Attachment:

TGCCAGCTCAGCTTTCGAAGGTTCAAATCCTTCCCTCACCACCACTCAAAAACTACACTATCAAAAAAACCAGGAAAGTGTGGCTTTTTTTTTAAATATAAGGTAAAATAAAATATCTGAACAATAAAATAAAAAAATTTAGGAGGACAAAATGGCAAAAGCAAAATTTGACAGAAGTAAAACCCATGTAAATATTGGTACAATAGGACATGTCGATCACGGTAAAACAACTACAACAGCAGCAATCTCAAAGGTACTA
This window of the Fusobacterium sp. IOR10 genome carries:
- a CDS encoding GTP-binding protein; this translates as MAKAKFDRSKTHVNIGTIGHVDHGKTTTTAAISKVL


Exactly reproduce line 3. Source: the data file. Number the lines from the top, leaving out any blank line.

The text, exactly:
- a CDS encoding GTP-binding protein; this translates as MAKAKFDRSKTHVNIGTIGHVDHGKTTTTAAISKVL